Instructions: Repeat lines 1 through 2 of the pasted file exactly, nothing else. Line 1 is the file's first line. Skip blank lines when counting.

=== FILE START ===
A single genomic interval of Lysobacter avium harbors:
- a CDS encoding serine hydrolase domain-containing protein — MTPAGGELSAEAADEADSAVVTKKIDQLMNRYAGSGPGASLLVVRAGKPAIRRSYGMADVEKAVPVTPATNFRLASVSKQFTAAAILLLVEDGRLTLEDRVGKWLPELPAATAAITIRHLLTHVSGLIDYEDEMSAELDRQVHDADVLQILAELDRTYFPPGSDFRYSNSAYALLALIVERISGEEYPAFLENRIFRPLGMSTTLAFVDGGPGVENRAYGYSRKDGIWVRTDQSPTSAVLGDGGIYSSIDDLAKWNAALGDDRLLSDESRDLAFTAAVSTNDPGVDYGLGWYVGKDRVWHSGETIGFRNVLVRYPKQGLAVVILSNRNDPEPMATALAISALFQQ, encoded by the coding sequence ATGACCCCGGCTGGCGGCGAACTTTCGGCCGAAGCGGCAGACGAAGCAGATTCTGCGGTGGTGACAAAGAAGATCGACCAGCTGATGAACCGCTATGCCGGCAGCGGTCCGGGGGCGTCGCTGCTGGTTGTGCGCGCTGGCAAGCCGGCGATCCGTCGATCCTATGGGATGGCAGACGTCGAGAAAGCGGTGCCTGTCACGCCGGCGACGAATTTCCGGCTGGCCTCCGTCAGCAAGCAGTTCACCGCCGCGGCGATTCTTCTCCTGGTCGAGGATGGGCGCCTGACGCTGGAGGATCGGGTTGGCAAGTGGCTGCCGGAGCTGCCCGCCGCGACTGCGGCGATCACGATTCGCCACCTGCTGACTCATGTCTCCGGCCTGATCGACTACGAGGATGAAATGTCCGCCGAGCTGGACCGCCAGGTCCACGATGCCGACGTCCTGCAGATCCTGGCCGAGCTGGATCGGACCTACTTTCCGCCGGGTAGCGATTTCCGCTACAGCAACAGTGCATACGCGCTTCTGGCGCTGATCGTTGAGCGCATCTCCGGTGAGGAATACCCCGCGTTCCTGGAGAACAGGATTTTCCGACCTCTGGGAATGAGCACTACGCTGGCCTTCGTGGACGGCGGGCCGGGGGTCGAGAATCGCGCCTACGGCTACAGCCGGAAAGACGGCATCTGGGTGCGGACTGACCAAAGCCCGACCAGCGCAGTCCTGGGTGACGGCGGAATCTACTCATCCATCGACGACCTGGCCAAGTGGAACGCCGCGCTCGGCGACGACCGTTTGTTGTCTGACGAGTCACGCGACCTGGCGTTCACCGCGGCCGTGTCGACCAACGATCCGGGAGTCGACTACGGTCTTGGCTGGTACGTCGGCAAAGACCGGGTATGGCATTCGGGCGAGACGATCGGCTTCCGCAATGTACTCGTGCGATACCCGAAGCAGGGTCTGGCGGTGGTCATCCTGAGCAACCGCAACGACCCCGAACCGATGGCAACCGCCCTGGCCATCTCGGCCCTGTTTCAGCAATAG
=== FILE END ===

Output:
A single genomic interval of Lysobacter avium harbors:
- a CDS encoding serine hydrolase domain-containing protein — MTPAGGELSAEAADEADSAVVTKKIDQLMNRYAGSGPGASLLVVRAGKPAIRRSYGMADVEKAVPVTPATNFRLASVSKQFTAAAILLLVEDGRLTLEDRVGKWLPELPAATAAITIRHLLTHVSGLIDYEDEMSAELDRQVHDADVLQILAELDRTYFPPGSDFRYSNSAYALLALIVERISGEEYPAFLENRIFRPLGMSTTLAFVDGGPGVENRAYGYSRKDGIWVRTDQSPTSAVLGDGGIYSSIDDLAKWNAALGDDRLLSDESRDLAFTAAVSTNDPGVDYGLGWYVGKDRVWHSGETIGFRNVLVRYPKQGLAVVILSNRNDPEPMATALAISALFQQ, encoded by the coding sequence ATGACCCCGGCTGGCGGCGAACTTTCGGCCGAAGCGGCAGACGAAGCAGATTCTGCGGTGGTGACAAAGAAGATCGACCAGCTGATGAACCGCTATGCCGGCAGCGGTCCGGGGGCGTCGCTGCTGGTTGTGCGCGCTGGCAAGCCGGCGATCCGTCGATCCTATGGGATGGCAGACGTCGAGAAAGCGGTGCCTGTCACGCCGGCGACGAATTTCCGGCTGGCCTCCGTCAGCAAGCAGTTCACCGCCGCGGCGATTCTTCTCCTGGTCGAGGATGGGCGCCTGACGCTGGAGGATCGGGTTGGCAAGTGGCTGCCGGAGCTGCCCGCCGCGACTGCGGCGATCACGATTCGCCACCTGCTGACTCATGTCTCCGGCCTGATCGACTACGAGGATGAAATGTCCGCCGAGCTGGACCGCCAGGTCCACGATGCCGACGTCCTGCAGATCCTGGCCGAGCTGGATCGGACCTACTTTCCGCCGGGTAGCGATTTCCGCTACAGCAACAGTGCATACGCGCTTCTGGCGCTGATCGTTGAGCGCATCTCCGGTGAGGAATACCCCGCGTTCCTGGAGAACAGGATTTTCCGACCTCTGGGAATGAGCACTACGCTGGCCTTCGTGGACGGCGGGCCGGGGGTCGAGAATCGCGCCTACGGCTACAGCCGGAAAGACGGCATCTGGGTGCGGACTGACCAAAGCCCGACCAGCGCAGTCCTGGGTGACGGCGGAATCTACTCATCCATCGACGACCTGGCCAAGTGGAACGCCGCGCTCGGCGACGACCGTTTGTTGTCTGACGAGTCACGCGACCTGGCGTTCACCGCGGCCGTGTCGACCAACGATCCGGGAGTCGACTACGGTCTTGGCTGGTACGTCGGCAAAGACCGGGTATGGCATTCGGGCGAGACGATCGGCTTCCGCAATGTACTCGTGCGATACCCGAAGCAGGGTCTGGCGGTGGTCATCCTGAGCAACCGCAACGACCCCGAACCGATGGCAACCGCCCTGGCCATCTCGGCCCTGTTTCAGCAATAG